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Earlier Tuesday, Amendola told reporters to “stay tuned” to find out if Sandusky would take the stand himself, comparing the case to a soap opera. Asked which soap opera, Amendola initially said, “General Hospital,” then “All My Children.”

Sandusky is charged with 51 criminal counts related to 10 alleged victims over a 15-year span. He’s accused of engaging in illegal sexual contact ranging from fondling to forced oral and anal sex.

Prosecutors rested their case Monday after presenting 21 witnesses, including eight who said they had been assaulted by Sandusky. The identities of two other alleged victims are unknown to investigators.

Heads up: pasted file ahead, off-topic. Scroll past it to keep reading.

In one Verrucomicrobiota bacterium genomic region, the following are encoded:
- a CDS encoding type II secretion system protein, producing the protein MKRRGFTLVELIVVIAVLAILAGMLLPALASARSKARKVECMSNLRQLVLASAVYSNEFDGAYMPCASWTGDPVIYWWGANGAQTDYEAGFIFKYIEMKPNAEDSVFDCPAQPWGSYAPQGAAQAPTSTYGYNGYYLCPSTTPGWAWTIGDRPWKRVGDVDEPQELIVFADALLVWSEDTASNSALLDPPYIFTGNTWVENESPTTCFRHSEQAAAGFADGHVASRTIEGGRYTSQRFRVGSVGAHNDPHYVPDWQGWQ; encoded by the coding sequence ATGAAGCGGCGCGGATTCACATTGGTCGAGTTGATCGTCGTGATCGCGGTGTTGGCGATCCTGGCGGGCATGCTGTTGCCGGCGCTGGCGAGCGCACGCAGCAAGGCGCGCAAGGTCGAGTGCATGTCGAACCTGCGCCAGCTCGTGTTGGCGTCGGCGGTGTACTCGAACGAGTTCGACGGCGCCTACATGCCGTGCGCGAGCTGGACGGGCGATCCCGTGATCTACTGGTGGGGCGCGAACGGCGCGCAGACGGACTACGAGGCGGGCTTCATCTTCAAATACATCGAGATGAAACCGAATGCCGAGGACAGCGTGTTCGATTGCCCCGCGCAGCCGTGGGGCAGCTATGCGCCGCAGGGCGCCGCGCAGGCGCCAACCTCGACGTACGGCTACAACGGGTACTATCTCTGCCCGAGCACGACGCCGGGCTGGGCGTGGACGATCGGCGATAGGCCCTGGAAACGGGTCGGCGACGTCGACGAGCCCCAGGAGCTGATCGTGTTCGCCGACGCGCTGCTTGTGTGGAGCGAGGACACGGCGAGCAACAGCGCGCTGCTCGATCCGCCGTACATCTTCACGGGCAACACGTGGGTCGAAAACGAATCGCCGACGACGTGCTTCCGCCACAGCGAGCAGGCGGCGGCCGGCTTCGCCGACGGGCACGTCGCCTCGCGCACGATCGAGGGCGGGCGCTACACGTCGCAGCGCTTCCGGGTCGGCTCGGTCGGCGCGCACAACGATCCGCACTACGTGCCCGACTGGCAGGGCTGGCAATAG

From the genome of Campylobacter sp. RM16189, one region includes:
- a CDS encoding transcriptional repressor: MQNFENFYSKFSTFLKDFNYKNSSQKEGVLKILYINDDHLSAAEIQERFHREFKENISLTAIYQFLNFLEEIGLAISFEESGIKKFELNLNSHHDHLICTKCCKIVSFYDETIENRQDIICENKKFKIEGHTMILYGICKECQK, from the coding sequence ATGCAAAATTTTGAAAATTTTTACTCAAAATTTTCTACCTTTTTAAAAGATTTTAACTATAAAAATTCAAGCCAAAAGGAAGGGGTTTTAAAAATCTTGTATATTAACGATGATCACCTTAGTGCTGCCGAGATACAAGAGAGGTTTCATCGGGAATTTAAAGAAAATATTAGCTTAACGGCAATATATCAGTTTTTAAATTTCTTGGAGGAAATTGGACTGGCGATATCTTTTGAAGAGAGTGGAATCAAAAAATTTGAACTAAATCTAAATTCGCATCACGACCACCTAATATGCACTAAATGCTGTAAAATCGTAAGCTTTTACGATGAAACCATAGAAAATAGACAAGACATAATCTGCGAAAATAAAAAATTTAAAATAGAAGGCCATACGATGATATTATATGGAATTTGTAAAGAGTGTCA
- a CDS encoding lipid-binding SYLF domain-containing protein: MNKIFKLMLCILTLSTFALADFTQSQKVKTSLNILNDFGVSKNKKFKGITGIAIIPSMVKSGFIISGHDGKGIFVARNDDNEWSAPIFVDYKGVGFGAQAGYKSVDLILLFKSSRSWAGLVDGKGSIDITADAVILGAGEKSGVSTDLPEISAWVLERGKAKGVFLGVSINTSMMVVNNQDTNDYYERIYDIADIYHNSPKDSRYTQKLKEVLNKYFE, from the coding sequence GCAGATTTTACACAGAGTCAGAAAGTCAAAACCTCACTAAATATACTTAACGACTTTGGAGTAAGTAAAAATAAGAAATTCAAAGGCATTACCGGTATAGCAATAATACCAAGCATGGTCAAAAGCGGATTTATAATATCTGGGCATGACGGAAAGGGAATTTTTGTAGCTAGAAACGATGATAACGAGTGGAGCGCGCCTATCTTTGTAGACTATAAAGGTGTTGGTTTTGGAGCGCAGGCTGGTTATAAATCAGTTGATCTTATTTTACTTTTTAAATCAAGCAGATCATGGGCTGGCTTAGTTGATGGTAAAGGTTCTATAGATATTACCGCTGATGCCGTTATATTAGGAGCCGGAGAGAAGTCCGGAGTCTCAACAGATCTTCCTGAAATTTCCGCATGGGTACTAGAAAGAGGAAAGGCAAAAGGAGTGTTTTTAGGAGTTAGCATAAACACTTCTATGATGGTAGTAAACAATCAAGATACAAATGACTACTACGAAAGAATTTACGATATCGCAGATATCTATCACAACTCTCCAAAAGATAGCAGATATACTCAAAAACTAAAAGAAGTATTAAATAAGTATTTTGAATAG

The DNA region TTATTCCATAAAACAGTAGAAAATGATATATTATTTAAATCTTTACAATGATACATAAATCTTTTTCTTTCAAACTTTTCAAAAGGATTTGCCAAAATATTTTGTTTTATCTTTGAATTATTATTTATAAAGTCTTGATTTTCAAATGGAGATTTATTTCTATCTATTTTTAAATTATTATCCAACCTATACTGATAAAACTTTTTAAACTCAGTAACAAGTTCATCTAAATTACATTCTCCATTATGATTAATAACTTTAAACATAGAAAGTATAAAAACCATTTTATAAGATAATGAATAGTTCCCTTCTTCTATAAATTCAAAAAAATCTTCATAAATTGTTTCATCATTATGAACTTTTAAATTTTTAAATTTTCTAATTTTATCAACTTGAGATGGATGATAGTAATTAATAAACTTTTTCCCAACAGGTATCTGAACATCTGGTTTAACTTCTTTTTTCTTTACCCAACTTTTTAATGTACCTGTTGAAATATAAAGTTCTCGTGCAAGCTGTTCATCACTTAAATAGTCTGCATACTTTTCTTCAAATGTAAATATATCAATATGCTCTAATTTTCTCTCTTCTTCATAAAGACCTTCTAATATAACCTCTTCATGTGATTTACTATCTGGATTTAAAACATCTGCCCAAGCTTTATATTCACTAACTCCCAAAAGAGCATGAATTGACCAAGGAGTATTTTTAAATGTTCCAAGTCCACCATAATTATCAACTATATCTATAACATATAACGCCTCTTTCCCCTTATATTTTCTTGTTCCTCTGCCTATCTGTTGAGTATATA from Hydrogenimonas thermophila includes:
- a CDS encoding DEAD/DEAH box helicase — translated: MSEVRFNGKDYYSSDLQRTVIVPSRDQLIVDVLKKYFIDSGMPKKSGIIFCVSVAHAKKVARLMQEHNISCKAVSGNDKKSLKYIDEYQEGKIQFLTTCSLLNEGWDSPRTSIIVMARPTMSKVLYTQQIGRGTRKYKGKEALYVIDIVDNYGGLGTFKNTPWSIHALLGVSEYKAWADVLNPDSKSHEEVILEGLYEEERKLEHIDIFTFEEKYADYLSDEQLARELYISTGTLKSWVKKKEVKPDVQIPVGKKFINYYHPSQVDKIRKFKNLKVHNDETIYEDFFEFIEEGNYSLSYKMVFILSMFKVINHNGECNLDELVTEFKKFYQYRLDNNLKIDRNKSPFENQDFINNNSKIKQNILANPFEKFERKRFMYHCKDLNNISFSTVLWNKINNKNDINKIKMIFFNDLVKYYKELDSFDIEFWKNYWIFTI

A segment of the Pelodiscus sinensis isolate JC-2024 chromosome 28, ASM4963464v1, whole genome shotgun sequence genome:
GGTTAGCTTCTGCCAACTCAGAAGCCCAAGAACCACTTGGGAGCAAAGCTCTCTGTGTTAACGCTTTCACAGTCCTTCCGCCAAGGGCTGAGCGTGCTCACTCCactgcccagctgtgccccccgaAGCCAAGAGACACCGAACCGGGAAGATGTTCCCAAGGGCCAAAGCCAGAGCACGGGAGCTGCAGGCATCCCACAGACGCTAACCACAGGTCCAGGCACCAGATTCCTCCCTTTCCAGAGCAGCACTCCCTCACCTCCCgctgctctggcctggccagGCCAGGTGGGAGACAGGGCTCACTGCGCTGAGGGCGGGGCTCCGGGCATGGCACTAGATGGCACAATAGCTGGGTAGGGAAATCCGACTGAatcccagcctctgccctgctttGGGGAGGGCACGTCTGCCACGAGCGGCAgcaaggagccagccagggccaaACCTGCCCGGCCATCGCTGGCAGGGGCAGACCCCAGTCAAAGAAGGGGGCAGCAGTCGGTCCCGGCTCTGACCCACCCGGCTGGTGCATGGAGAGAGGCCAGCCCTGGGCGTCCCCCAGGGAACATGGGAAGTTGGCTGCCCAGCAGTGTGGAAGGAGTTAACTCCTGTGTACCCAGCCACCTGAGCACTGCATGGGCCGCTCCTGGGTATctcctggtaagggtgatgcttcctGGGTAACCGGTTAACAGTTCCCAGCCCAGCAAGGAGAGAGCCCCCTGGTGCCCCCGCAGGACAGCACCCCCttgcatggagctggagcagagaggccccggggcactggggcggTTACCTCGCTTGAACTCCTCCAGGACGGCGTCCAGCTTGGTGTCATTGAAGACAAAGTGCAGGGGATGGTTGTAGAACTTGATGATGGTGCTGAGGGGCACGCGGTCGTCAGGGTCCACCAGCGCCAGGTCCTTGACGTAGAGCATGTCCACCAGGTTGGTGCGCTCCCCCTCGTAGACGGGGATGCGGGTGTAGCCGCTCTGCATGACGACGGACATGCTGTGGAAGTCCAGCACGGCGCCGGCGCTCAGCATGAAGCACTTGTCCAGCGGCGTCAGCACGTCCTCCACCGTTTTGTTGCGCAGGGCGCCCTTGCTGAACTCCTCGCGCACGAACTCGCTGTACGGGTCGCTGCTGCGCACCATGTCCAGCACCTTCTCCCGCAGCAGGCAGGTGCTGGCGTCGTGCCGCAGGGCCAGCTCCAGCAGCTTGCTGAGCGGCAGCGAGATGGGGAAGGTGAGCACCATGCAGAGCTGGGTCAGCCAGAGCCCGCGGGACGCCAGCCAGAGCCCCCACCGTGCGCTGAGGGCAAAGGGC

Remaining possible defense witnesses include Sandusky’s wife, Dottie, and an expert who could discuss whether Sandusky has “histrionic personality disorder,” which experts have called a personality disorder characterized by inappropriate sexual behavior and erratic emotions.

The list of potential witnesses also includes a physician who spoke with key prosecution witness Mike McQueary the night he said he saw Sandusky attack a child in a football team shower in 2001, and members of former football coach Joe Paterno’s family, although it was unclear how they might fit into the defense case or whether they will be called.

Sandusky’s arrest led the university trustees to fire Paterno as coach in November, saying his response to the 2001 report from McQueary showed a lack of leadership. Paterno died of cancer in January.